Editing For a Cause Wins Emmy - TvTechnology

Editing For a Cause Wins Emmy

Part of “Survivor’s” impact comes from the powerful dramatic arc editors Grieve and Brodie gave to it.
Author:
Publish date:
Image placeholder title


When Andy Grieve and David Brodie stepped up to the stage of the NOKIA Theater LA LIVE in September to receive the Creative Arts Emmy Award for “Outstanding Short Form Picture Editing”, they knew their accomplishment was part of a much greater effort.

They were honored for a short film called “Survivors,” a highlight of the “Stand Up 2 Cancer” fund-raising special the year before. The special featured 50 of the most renowned personalities in TV, film, sports and music. It was considered so significant it was broadcast simultaneously and commercial-free in primetime on NBC, ABC, and CBS to 170 countries, a landmark in American broadcasting. The show raised more than $100 million for cancer research.

Although only one element of the mosaic that comprised the “Stand Up 2 Cancer” special, “Survivors” was an experience everyone whose family has been touched by this dreaded disease can identify with. If you didn’t see it, or want a refresher, it is available on the SU2C Web site at standup2cancer.org.

Containing standup interviews of dozens of cancer survivors and patient advocates, the film was shot by director Errol Morris against a stark black background using a single Sony F23 camera. “Survivors” is comprised of about 44 cuts, many containing internal sub-edits, expressing the multifaceted impact cancer has upon its victims and those they love.

TALKING ABOUT CANCER

Director Morris was able to elicit a tone of unbiased honesty from their statements by using a device he developed called the “Interrotron,” which projected his face on a teleprompter screen in front of the camera so the speakers got the sense they were making direct eye-to-eye contact with him.

In addition to the sincerity of its on-camera participants, part of “Survivor’s” impact comes from the powerful dramatic arc editors Grieve and Brodie gave to it, made all the more remarkable by the fact the word “cancer” is never mentioned.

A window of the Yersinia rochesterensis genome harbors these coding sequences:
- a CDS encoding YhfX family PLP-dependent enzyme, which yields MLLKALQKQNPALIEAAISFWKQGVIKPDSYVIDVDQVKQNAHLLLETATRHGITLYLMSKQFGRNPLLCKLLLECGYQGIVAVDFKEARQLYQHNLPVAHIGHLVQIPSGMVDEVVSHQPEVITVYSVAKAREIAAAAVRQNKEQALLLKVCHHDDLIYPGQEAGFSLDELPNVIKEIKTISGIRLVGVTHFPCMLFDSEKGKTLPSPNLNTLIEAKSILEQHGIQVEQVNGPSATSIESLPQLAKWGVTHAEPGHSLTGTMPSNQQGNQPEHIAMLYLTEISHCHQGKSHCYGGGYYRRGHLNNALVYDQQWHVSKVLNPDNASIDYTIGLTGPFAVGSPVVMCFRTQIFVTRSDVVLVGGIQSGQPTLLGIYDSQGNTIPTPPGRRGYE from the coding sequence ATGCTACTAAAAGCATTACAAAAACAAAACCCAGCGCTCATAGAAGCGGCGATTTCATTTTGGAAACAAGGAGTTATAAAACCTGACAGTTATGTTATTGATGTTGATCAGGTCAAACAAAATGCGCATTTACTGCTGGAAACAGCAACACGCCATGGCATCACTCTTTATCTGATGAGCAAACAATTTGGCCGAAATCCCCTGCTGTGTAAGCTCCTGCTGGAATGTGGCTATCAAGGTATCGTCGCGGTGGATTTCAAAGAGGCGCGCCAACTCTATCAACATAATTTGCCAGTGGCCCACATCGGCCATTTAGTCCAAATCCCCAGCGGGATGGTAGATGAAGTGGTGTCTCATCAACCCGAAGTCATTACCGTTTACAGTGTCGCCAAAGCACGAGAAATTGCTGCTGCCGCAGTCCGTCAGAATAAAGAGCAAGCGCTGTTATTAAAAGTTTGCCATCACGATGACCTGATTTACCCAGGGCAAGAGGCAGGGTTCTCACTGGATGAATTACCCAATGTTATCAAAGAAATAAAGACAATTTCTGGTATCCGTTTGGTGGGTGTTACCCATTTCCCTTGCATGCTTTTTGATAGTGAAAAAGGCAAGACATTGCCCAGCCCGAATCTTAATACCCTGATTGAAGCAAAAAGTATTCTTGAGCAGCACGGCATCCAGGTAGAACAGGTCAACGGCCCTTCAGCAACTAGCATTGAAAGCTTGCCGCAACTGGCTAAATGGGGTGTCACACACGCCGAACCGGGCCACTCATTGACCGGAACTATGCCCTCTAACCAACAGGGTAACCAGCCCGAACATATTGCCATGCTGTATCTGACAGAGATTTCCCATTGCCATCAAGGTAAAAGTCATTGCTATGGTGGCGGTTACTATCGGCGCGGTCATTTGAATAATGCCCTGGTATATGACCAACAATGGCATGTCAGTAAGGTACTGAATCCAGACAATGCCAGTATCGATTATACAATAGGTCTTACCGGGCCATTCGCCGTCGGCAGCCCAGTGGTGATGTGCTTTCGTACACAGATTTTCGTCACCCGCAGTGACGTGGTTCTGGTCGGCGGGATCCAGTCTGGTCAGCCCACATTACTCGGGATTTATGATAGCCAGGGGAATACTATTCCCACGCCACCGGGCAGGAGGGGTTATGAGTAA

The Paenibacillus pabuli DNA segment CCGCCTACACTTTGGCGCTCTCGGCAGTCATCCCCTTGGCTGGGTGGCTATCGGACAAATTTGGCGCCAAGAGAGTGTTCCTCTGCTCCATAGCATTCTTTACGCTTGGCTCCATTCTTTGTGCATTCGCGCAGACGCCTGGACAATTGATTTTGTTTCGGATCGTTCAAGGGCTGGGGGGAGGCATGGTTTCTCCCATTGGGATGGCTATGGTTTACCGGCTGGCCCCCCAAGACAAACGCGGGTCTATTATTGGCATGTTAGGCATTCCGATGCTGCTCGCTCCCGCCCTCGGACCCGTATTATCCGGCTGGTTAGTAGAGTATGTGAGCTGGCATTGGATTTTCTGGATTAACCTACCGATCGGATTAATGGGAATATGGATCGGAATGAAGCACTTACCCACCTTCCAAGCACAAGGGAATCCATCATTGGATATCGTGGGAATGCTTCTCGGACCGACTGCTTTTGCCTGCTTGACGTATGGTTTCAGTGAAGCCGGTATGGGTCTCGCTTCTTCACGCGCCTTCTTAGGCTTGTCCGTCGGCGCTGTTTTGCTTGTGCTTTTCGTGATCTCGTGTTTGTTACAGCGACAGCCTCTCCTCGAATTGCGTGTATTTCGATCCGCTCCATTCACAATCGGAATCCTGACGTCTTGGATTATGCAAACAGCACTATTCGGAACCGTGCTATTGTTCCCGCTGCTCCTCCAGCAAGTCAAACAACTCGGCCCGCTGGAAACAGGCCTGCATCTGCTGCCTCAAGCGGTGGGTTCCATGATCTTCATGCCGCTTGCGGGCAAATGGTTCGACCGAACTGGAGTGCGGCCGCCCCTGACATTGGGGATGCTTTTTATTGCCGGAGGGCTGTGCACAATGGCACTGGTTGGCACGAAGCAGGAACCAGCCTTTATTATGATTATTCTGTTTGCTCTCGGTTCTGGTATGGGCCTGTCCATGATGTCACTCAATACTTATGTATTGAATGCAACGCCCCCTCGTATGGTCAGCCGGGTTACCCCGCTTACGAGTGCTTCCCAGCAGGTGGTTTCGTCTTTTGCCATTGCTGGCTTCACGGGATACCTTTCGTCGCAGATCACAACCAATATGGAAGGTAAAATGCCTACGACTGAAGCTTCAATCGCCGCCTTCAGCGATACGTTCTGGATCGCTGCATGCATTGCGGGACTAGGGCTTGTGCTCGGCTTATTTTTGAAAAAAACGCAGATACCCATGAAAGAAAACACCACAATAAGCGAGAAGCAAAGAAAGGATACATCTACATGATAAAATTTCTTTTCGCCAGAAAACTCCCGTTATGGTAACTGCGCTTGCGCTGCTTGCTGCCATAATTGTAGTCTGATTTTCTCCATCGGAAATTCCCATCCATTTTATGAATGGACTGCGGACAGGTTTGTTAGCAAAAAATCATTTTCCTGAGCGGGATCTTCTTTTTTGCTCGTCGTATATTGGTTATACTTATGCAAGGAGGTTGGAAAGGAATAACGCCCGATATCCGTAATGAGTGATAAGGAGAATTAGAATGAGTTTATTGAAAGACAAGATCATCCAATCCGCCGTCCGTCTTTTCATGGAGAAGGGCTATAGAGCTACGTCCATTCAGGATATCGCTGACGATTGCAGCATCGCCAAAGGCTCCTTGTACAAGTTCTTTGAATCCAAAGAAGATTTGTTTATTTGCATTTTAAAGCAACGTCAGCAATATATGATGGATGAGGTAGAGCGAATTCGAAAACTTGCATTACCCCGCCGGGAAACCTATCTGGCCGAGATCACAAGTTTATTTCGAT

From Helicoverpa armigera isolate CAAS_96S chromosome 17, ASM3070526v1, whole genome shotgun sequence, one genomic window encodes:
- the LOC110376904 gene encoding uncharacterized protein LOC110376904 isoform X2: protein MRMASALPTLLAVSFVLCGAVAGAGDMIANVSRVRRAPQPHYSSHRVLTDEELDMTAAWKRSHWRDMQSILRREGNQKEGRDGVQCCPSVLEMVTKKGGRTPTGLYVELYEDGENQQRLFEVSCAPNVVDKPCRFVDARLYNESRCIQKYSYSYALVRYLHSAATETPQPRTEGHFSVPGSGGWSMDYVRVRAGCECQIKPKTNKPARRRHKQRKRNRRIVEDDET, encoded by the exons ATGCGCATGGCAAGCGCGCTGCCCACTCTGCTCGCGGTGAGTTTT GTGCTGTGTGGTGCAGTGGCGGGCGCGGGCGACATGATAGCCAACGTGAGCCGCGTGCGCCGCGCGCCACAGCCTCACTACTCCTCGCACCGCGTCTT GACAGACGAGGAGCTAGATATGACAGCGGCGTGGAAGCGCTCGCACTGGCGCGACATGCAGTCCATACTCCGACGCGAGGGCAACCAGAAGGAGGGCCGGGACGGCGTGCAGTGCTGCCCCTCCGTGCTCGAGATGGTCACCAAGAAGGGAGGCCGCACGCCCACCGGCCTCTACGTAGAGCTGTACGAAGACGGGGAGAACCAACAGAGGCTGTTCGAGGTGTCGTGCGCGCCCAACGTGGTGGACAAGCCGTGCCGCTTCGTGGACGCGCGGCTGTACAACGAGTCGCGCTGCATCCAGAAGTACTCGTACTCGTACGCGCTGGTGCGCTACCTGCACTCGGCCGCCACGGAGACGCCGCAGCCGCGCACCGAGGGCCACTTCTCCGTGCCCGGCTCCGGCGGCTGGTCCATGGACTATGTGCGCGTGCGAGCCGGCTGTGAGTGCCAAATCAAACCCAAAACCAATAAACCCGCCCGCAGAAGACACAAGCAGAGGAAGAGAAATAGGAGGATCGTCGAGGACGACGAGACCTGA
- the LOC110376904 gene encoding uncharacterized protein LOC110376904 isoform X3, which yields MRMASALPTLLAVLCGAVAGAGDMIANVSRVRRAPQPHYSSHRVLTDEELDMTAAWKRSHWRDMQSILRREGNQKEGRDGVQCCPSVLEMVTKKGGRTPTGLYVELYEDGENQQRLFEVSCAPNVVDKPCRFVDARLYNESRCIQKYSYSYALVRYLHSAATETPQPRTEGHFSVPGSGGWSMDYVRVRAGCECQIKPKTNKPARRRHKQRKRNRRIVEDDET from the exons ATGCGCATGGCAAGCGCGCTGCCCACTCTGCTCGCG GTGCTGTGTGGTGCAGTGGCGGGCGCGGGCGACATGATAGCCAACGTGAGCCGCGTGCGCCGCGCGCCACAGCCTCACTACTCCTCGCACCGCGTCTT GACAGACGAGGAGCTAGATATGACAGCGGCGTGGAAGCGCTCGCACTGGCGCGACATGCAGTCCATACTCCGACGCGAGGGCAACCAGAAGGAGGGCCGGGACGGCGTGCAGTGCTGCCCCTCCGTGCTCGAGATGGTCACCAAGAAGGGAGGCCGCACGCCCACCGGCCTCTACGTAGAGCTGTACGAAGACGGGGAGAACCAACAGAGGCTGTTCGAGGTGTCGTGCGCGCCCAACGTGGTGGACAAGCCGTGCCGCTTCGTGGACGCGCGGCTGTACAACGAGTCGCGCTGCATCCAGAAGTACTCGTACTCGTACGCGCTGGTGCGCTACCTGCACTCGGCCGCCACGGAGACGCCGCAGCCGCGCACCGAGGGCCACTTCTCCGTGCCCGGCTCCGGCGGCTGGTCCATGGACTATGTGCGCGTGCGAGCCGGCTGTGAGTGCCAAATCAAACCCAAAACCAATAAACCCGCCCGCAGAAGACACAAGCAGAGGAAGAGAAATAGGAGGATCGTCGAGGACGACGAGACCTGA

The piece enters the subject sideways, with the first witness saying, “It was a slight drizzle out...” leading to “…the doctor called and then the skies just opened up.” Then, accompanied by a sensitive piano theme composed by John Kusiak, in a series of straight, but gentle edits, people relate when they heard the news, how they reacted to it, and how others reacted to them.

It’s noteworthy that tearful emotion only breaks out at :59 when a bald-headed man grits his teeth saying, “It’s hard to accept when it happens to you…” and it even includes touches of humor such as a woman asking at 1:12 “… Am I going to have to start smoking marijuana?” The piece ends with a survivor reflecting at 1:51, “Well, I changed that day… for better” before putting her palms together in a bow of gratitude.

Editor Grieve worked previously with director Morris, most recently on his feature film “Standard Operating Procedure” about the notorious Abu Ghraib photographs. Grieve was called from his home base in Brooklyn, N.Y. to Santa Monica, Calif.’s Rock Paper Scissors post-production facility, originally to work the 20 hours of interviews shot in three days into an eight-minute version of “Survivors” using Apple Final Cut Pro 6.05 NLEs.